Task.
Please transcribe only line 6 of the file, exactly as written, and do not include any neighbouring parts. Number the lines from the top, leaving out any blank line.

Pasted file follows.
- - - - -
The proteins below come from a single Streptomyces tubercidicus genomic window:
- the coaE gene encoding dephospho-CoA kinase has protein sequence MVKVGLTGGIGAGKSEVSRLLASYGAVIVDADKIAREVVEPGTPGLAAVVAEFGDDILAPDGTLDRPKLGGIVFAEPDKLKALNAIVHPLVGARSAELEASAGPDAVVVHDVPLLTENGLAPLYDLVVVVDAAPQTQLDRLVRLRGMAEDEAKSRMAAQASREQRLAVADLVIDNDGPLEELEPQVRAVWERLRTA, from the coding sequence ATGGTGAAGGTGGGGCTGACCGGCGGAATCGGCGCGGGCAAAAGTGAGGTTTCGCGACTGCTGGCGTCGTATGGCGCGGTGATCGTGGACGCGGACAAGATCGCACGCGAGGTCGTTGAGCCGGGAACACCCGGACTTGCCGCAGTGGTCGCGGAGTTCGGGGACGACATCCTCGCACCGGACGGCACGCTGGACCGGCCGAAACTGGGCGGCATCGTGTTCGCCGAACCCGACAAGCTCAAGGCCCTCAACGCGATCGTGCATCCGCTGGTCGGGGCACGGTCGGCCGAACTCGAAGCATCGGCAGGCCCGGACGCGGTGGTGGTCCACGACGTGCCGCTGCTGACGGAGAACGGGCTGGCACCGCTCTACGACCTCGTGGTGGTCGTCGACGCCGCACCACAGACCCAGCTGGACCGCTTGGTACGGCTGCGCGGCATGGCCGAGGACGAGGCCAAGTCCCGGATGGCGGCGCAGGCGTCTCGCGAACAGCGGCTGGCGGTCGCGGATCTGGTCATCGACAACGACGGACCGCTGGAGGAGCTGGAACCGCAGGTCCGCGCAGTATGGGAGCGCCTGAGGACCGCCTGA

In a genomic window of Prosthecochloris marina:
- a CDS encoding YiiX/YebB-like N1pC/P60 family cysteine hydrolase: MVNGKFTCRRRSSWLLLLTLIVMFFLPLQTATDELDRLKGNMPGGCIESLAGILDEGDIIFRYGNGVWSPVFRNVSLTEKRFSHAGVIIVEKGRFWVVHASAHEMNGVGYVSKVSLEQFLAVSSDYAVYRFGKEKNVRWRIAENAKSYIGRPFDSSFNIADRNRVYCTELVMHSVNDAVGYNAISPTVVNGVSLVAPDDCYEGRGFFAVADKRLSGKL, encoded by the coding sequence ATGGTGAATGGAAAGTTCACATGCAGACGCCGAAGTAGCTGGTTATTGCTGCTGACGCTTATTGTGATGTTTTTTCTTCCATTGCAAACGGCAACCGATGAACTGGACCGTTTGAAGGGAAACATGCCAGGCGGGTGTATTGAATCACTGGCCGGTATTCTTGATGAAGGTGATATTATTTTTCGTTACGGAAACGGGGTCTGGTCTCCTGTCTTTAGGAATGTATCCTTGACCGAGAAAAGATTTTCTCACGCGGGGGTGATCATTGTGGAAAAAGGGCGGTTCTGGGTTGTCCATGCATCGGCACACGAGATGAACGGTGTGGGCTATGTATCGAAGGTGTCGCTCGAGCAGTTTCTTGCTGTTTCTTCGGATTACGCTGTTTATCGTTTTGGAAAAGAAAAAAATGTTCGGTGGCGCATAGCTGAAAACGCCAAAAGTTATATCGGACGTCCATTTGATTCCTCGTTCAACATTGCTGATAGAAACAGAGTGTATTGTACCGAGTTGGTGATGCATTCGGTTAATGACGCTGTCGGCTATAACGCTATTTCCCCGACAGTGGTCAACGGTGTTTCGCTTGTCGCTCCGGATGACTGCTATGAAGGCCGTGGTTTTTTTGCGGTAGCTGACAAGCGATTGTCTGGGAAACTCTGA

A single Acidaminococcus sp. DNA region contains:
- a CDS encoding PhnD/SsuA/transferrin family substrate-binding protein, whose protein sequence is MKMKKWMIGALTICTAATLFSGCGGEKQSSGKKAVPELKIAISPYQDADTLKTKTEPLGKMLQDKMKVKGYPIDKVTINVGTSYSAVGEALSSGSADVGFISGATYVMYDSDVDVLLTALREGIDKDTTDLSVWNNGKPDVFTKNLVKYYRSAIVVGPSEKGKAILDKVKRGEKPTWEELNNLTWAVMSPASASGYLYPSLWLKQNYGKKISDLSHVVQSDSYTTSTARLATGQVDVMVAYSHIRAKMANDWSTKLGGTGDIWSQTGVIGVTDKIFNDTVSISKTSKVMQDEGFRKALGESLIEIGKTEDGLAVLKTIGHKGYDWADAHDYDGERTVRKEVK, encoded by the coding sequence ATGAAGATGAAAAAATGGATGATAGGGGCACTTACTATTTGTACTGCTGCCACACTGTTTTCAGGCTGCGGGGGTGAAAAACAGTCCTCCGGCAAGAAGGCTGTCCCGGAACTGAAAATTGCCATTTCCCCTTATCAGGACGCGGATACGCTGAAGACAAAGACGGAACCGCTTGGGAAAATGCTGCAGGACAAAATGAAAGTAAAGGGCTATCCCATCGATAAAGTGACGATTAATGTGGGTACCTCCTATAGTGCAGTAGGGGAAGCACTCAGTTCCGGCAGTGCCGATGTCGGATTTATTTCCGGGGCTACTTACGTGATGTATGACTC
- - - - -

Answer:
- a CDS encoding PhnD/SsuA/transferrin family substrate-binding protein, whose protein sequence is MKMKKWMIGALTICTAATLFSGCGGEKQSSGKKAVPELKIAISPYQDADTLKTKTEPLGKMLQDKMKVKGYPIDKVTINVGTSYSAVGEALSSGSADVGFISGATYVMYDSDVDVLLTALREGIDKDTTDLSVWNNGKPDVFTKNLVKYYRSAIVVGPSEKGKAILDKVKRGEKPTWEELNNLTWAVMSPASASGYLYPSLWLKQNYGKKISDLSHVVQSDSYTTSTARLATGQVDVMVAYSHIRAKMANDWSTKLGGTGDIWSQTGVIGVTDKIFNDTVSISKTSKVMQDEGFRKALGESLIEIGKTEDGLAVLKTIGHKGYDWADAHDYDGERTVRKEVK, encoded by the coding sequence ATGAAGATGAAAAAATGGATGATAGGGGCACTTACTATTTGTACTGCTGCCACACTGTTTTCAGGCTGCGGGGGTGAAAAACAGTCCTCCGGCAAGAAGGCTGTCCCGGAACTGAAAATTGCCATTTCCCCTTATCAGGACGCGGATACGCTGAAGACAAAGACGGAACCGCTTGGGAAAATGCTGCAGGACAAAATGAAAGTAAAGGGCTATCCCATCGATAAAGTGACGATTAATGTGGGTACCTCCTATAGTGCAGTAGGGGAAGCACTCAGTTCCGGCAGTGCCGATGTCGGATTTATTTCCGGGGCTACTTACGTGATGTATGACTC